OLDaily, by Stephen Downes

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October 23, 2012

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Google Announces 100 Live Hangouts For Teachers Around The World
Jeff Dunn, Edudemic, October 23, 2012.

I'm finding the quality of these hangouts announced by Google as listening experiences, um, variable. I also noticed that these (and the Hangouts on Air generally) being boosted in the Google search rankings (for example, they occupy (undeservedly) several of the top video spots on MOOCs). But they exist, so I report them here. Here are the recordings (they're a bit hard to find on the site).

[Link] [Comment][Tags: Video, Google, Quality, Experience]

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How Much Does It Cost to Run an Online School?
Patrick O'Donnell and Molly Bloom, State Impact, October 23, 2012.

According to this report, the Educational Service Center of Cuyahoga County can offer an online program for about $2,980 per student for a full course load all year. Meanwhile, TRECA Digital Academy, another publicly operated provider of online K-12 education, says it can do it for about $3,600 per student. This compares with the $5,700 the state government pays charter schools. Now (obviously) all these numbers are cherry-picked. But I would be interested to see a systematic study of what it costs to offer an equally good education online. Via Helge Scherlund.

[Link] [Comment][Tags: Schools]

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Download Hundreds of Free Art Catalogs from The Metropolitan Museum of Art
Dan Colman, Open Culture, October 23, 2012.

Just what the art doctor ordered: "the Metropolitan Museum of Art has launched MetPublications, a portal that will 'eventually offer access to nearly all books, Bulletins, and Journals' published by the Met since 1870." That means I can read things like Al-Andalus: The Art of Islamic Spain for free online. Oh, where does all the time go?

[Link] [Comment][Tags: Books, Research, Portals]

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Reusable Imagery: Half Empty or Half Full?
Alan Levine, CogDogBlog, October 23, 2012.

Alan Levine writes, "We have to do better at (a) being vigilant on using media that is clearly licensed to do so; (b) being equally vigilant on stating clearly and linking to the source of our media; and (c) being sharing enough to add what we can to the open licensed space." And he has a point. But. There are the essential principles of fair use (fair dealing in Canada, which has similar provisions) that judges consider:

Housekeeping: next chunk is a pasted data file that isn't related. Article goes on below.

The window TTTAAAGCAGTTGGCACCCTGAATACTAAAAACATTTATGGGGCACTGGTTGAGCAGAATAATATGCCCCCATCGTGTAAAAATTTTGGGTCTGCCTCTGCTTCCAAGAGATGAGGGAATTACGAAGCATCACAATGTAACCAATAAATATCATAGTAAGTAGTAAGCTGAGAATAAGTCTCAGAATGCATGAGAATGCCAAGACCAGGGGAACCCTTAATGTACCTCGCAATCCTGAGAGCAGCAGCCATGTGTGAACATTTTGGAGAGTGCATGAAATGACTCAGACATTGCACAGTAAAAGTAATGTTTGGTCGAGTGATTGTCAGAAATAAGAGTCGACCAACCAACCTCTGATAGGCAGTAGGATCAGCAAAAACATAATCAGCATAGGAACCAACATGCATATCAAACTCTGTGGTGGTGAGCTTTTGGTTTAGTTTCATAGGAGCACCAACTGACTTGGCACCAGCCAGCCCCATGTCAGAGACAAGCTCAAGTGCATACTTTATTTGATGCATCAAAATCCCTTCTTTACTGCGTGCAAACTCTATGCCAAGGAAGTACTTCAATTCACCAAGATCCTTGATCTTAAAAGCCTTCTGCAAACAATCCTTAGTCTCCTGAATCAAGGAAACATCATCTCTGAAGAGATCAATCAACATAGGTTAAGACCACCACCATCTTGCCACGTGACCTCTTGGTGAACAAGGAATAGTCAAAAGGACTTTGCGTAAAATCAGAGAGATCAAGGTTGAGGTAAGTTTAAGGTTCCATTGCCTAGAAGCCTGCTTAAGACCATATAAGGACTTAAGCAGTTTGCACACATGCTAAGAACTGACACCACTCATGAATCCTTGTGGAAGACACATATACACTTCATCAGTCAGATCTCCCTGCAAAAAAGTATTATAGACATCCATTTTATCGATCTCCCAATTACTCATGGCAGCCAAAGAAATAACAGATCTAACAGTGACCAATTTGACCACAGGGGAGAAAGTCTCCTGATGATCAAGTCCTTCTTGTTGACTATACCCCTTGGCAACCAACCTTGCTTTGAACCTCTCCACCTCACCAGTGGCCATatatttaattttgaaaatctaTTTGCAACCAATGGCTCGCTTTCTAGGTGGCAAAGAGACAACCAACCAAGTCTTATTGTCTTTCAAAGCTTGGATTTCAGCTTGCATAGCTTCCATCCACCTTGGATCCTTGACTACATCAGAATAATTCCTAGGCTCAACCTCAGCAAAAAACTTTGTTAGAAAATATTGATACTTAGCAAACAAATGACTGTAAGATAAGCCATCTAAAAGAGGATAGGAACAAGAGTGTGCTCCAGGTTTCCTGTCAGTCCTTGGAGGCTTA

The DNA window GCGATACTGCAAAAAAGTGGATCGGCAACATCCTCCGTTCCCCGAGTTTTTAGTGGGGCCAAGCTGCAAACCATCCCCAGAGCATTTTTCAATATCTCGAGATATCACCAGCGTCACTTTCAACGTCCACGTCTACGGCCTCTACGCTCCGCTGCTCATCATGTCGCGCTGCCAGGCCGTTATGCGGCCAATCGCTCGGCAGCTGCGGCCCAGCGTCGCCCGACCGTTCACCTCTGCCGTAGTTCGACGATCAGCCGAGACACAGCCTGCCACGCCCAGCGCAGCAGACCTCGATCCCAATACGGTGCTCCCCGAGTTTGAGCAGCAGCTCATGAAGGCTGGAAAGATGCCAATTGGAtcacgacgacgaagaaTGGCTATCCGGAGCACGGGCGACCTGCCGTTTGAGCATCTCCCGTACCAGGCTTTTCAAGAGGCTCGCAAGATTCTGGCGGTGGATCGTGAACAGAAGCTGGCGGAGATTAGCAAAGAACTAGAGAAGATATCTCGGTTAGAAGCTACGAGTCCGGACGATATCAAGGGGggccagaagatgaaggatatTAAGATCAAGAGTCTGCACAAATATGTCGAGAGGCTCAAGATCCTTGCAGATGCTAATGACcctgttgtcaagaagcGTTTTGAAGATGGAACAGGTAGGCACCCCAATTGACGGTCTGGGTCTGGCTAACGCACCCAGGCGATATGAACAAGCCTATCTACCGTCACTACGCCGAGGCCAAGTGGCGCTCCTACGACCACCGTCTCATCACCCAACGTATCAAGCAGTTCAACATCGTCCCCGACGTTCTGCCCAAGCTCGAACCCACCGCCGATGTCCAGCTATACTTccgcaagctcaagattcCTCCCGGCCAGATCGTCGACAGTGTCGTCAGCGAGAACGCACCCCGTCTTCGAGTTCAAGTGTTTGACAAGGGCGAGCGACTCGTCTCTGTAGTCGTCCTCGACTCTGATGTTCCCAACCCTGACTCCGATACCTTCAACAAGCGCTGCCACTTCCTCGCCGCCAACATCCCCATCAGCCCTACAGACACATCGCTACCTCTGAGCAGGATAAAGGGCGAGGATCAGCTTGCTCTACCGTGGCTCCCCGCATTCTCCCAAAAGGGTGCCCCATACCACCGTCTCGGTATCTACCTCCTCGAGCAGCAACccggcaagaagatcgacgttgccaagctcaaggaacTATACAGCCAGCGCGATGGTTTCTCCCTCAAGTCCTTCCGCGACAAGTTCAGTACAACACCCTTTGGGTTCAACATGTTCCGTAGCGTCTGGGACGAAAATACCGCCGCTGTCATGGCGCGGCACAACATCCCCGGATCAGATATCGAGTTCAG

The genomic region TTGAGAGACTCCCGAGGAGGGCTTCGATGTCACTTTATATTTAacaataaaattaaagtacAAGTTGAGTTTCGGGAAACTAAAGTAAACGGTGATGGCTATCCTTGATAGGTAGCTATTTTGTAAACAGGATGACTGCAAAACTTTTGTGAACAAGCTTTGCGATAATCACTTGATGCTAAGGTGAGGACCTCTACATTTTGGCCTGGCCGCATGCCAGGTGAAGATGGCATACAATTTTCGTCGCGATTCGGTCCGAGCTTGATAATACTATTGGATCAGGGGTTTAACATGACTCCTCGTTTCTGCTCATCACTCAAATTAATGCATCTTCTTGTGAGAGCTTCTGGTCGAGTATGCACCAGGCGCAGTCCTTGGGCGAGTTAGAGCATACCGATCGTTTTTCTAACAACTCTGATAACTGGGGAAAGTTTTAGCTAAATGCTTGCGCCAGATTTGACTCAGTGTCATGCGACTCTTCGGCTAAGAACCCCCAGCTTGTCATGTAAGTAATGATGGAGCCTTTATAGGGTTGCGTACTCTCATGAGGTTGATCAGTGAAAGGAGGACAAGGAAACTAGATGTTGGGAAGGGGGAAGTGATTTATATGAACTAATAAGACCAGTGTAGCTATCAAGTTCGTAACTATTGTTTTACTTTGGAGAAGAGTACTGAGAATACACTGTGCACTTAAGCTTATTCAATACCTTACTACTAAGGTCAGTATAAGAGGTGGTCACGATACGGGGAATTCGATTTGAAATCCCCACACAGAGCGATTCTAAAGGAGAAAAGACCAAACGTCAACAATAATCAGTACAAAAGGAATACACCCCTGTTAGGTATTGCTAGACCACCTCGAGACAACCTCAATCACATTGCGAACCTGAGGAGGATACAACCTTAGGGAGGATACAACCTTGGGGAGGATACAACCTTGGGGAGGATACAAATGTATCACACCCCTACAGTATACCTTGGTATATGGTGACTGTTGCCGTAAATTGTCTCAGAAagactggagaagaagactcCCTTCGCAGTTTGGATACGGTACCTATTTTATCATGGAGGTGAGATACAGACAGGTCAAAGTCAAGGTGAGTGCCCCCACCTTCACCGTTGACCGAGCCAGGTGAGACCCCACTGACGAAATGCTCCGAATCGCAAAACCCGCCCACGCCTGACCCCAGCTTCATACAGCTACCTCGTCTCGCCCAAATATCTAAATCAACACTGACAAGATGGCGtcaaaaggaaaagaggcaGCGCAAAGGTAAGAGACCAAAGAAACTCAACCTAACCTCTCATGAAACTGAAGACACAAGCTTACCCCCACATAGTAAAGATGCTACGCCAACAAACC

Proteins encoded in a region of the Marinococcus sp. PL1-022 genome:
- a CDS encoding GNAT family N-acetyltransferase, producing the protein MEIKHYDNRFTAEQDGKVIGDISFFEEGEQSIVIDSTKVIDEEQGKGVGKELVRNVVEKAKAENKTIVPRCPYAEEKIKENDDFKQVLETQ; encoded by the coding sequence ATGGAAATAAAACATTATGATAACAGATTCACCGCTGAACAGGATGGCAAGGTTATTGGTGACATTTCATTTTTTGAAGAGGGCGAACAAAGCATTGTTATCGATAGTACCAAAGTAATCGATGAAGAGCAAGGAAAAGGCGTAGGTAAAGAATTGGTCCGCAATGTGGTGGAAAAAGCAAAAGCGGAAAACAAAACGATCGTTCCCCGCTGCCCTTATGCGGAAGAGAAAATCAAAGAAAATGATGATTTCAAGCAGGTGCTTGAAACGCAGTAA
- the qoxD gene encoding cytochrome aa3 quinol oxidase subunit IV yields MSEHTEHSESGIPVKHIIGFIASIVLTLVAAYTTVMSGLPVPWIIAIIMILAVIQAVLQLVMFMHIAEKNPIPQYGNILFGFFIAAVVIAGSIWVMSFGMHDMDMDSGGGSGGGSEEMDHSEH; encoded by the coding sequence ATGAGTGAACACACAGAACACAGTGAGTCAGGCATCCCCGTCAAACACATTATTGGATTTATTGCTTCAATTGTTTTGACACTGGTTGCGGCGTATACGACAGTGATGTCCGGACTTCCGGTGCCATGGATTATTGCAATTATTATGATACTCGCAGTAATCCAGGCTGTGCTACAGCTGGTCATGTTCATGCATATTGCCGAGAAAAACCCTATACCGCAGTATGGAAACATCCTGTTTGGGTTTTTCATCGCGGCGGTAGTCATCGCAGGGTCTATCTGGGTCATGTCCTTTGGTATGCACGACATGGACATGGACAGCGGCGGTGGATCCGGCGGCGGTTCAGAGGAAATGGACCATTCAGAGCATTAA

• the purpose and character of your use
  • the nature of the copyrighted work
  • the amount and substantiality of the portion taken, and
  • the effect of the use upon the potential market.

So, consider the implications for an image found on some website and reposted, say, here. The purpose is educational, non-profit, and typically taken from the post it illustrates. It's a single image that already appears on the open web. It's shown thumbnail size, never more than 500px wide, and is itself a part of the site it illustrates. The effect on the market is either nil, or of net benefit to the image owner. Every one of my posts names and links back to the image used. So, on balance (and given precedent in such sites as Google and the BBC, I would state that I am well with the bounds of fair use.

See, that's the problem with making everybody license, and state licenses, and look for licenses, and be all persnickety - we risk lose the existing rights we have under common law and statute. (Image from Wikipedia).

[Link] [Comment][Tags: Linking and Deep Linking, Google, Copyrights, Wikipedia]

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Iceland votes for crowdsourced constitution
Philippa Warr, Wired UK, October 23, 2012.

The main provisions of Iceland's proposed constitution, drafted thoughwide open consultation (including social media), were supported in a referendum Sunday. The story is in most of the tech papers; Wired was one fo the few linking to actual external resources. While I couldn't find the text of the proposed constitution I found this paper which has quite an impressibe list of rights and clearly shows what new rights Icelanders voted for themselves (as most other people would, were they to live in democracies too): freedom of the press, right to fair compensation, right to health care, right to safe working conditions, rights of children guaranteed, right to a reasonable standard of living, and the right to view government information. You may think this is not relevant, but then there's this report showing American child poverty is the second-highest among developed nations, and you wonder what their education outcomes would be were tbhis not the case, and what the poverty rate would be were Americans to have Iceland's new constitution.

[Link] [Comment][Tags: United States, Linking and Deep Linking]

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Ed Radio Show Notes, October 23, 2012

Ed Radio for October 23, 2012


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Copyright 2010 Stephen Downes Contact: stephen@downes.ca

This work is licensed under a Creative Commons License.